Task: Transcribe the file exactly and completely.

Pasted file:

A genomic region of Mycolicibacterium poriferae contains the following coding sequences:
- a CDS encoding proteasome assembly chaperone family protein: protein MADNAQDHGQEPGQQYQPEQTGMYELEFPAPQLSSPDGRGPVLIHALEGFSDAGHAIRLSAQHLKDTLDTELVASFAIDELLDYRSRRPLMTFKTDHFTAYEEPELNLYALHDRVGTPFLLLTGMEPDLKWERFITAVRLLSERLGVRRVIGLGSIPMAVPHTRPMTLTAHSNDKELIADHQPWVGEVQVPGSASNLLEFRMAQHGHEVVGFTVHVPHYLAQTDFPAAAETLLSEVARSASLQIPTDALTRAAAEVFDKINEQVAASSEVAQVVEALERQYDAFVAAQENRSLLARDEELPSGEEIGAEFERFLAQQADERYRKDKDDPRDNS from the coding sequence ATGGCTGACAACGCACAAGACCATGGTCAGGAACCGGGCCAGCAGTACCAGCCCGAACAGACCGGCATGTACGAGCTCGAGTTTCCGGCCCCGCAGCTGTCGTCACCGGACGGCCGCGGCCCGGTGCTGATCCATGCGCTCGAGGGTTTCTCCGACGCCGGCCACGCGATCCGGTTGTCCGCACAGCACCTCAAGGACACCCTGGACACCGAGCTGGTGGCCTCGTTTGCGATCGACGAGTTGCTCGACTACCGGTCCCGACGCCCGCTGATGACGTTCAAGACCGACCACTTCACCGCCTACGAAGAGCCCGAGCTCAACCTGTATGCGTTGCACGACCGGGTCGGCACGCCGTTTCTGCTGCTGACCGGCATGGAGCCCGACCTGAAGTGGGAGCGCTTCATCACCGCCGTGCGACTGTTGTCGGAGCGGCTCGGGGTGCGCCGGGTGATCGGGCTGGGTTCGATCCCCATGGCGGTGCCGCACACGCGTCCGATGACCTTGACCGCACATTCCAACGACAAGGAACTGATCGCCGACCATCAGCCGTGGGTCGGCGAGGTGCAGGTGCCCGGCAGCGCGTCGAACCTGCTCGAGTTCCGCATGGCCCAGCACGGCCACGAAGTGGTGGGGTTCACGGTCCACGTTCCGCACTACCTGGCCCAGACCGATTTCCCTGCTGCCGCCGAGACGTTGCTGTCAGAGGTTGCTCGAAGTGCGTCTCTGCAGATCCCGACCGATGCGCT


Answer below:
A genomic region of Mycolicibacterium poriferae contains the following coding sequences:
- a CDS encoding proteasome assembly chaperone family protein: protein MADNAQDHGQEPGQQYQPEQTGMYELEFPAPQLSSPDGRGPVLIHALEGFSDAGHAIRLSAQHLKDTLDTELVASFAIDELLDYRSRRPLMTFKTDHFTAYEEPELNLYALHDRVGTPFLLLTGMEPDLKWERFITAVRLLSERLGVRRVIGLGSIPMAVPHTRPMTLTAHSNDKELIADHQPWVGEVQVPGSASNLLEFRMAQHGHEVVGFTVHVPHYLAQTDFPAAAETLLSEVARSASLQIPTDALTRAAAEVFDKINEQVAASSEVAQVVEALERQYDAFVAAQENRSLLARDEELPSGEEIGAEFERFLAQQADERYRKDKDDPRDNS from the coding sequence ATGGCTGACAACGCACAAGACCATGGTCAGGAACCGGGCCAGCAGTACCAGCCCGAACAGACCGGCATGTACGAGCTCGAGTTTCCGGCCCCGCAGCTGTCGTCACCGGACGGCCGCGGCCCGGTGCTGATCCATGCGCTCGAGGGTTTCTCCGACGCCGGCCACGCGATCCGGTTGTCCGCACAGCACCTCAAGGACACCCTGGACACCGAGCTGGTGGCCTCGTTTGCGATCGACGAGTTGCTCGACTACCGGTCCCGACGCCCGCTGATGACGTTCAAGACCGACCACTTCACCGCCTACGAAGAGCCCGAGCTCAACCTGTATGCGTTGCACGACCGGGTCGGCACGCCGTTTCTGCTGCTGACCGGCATGGAGCCCGACCTGAAGTGGGAGCGCTTCATCACCGCCGTGCGACTGTTGTCGGAGCGGCTCGGGGTGCGCCGGGTGATCGGGCTGGGTTCGATCCCCATGGCGGTGCCGCACACGCGTCCGATGACCTTGACCGCACATTCCAACGACAAGGAACTGATCGCCGACCATCAGCCGTGGGTCGGCGAGGTGCAGGTGCCCGGCAGCGCGTCGAACCTGCTCGAGTTCCGCATGGCCCAGCACGGCCACGAAGTGGTGGGGTTCACGGTCCACGTTCCGCACTACCTGGCCCAGACCGATTTCCCTGCTGCCGCCGAGACGTTGCTGTCAGAGGTTGCTCGAAGTGCGTCTCTGCAGATCCCGACCGATGCGCT